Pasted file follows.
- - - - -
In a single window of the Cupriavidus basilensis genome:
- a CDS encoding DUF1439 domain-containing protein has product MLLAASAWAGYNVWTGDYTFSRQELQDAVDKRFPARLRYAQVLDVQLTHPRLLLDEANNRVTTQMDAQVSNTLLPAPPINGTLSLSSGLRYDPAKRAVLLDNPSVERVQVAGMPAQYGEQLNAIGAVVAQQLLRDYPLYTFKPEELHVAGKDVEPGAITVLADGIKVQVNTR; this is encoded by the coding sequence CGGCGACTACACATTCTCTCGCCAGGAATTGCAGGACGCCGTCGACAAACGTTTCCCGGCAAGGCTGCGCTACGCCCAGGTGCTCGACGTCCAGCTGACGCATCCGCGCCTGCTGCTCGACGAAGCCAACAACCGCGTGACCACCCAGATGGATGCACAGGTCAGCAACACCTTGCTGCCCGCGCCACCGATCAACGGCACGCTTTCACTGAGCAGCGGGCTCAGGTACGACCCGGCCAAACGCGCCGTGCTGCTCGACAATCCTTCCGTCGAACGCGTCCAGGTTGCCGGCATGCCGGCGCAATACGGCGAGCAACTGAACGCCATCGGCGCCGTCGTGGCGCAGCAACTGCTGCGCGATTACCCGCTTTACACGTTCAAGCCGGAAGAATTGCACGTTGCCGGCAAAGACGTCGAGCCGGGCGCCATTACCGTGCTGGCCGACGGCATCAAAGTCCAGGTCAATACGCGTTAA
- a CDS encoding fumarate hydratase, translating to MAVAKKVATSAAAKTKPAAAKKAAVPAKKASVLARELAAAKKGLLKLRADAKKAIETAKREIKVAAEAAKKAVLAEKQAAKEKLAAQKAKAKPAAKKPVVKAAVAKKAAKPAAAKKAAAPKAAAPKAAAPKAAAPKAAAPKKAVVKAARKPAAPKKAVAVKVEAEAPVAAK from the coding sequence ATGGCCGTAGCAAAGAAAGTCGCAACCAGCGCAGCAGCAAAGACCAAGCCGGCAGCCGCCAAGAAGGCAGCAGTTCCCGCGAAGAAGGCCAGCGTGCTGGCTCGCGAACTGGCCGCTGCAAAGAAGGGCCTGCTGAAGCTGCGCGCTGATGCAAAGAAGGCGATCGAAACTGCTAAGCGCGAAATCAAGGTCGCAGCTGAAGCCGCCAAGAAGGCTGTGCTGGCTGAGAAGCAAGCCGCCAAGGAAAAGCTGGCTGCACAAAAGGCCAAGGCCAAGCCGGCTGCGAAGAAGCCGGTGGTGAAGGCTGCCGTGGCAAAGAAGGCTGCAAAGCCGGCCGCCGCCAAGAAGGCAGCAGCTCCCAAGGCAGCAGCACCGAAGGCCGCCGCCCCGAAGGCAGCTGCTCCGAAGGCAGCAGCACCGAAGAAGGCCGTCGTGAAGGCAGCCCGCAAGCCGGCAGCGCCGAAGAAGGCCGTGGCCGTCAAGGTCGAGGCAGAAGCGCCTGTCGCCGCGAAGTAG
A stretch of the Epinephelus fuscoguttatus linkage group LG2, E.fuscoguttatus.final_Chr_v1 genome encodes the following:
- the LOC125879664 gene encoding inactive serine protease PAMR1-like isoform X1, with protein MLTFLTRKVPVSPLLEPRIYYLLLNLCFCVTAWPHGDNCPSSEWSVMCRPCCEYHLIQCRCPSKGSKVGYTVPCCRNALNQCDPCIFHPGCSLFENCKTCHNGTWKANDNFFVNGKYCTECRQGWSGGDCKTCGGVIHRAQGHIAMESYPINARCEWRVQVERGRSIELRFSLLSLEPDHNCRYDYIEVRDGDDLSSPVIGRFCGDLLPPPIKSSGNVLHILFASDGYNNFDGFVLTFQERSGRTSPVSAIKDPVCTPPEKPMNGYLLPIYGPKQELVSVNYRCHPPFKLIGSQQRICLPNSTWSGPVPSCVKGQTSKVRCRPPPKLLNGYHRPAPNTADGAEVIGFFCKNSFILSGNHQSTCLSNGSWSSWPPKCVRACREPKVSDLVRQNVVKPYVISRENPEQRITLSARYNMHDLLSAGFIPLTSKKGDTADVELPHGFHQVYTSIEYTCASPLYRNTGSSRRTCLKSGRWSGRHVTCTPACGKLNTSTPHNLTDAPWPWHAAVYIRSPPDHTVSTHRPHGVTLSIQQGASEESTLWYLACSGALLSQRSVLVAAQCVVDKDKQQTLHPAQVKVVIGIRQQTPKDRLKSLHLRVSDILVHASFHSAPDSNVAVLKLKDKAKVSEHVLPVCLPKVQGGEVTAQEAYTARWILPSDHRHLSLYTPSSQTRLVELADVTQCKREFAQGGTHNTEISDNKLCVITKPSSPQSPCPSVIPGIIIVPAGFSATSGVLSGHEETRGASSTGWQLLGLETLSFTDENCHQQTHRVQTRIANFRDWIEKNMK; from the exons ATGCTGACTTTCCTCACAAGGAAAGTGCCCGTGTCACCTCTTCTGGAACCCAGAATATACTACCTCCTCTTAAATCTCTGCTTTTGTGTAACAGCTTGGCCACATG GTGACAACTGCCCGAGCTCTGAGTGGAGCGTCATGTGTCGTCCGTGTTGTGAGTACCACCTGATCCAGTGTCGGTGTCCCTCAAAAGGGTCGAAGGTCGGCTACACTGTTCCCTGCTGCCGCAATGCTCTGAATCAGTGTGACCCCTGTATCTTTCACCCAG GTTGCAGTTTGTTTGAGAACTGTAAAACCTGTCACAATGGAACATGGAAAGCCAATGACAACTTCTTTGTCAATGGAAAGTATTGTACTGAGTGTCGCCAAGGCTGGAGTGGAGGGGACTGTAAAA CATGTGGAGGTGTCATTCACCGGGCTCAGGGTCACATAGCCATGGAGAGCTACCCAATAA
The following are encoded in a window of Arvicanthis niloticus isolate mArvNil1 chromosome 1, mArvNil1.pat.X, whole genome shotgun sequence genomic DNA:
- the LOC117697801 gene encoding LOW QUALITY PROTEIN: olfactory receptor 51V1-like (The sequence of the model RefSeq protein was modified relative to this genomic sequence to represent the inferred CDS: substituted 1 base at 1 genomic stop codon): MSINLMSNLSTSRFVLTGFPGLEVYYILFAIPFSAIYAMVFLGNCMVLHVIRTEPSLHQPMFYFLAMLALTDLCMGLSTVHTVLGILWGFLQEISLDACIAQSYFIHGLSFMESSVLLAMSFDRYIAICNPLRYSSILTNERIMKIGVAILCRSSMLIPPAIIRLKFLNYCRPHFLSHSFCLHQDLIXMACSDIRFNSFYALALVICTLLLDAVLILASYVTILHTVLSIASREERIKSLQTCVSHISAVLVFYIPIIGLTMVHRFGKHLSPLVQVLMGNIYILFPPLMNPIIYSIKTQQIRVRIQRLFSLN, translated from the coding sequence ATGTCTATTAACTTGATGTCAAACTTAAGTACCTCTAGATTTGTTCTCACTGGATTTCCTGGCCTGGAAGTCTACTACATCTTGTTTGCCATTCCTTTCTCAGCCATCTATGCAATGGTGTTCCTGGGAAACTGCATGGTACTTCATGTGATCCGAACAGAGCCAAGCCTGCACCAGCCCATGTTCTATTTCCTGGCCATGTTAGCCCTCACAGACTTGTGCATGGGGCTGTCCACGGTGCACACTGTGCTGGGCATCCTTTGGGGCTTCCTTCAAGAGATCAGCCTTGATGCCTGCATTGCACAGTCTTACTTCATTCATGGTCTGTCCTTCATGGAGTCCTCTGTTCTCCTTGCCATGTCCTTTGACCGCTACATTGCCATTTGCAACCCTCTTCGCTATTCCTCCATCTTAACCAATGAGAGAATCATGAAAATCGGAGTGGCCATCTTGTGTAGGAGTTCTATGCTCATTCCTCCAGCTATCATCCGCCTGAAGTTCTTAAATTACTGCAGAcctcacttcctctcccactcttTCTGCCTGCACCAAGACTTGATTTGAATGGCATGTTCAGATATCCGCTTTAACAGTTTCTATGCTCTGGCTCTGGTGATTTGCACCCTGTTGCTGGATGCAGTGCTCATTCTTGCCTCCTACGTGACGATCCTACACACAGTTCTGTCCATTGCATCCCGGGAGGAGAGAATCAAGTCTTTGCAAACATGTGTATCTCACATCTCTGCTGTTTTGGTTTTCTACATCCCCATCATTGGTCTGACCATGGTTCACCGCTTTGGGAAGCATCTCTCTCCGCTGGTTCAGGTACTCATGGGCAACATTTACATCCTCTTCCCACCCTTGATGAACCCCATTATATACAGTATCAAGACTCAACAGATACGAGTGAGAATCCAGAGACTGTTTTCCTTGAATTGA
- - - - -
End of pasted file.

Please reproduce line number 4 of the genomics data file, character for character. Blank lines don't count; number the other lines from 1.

A stretch of the Epinephelus fuscoguttatus linkage group LG2, E.fuscoguttatus.final_Chr_v1 genome encodes the following: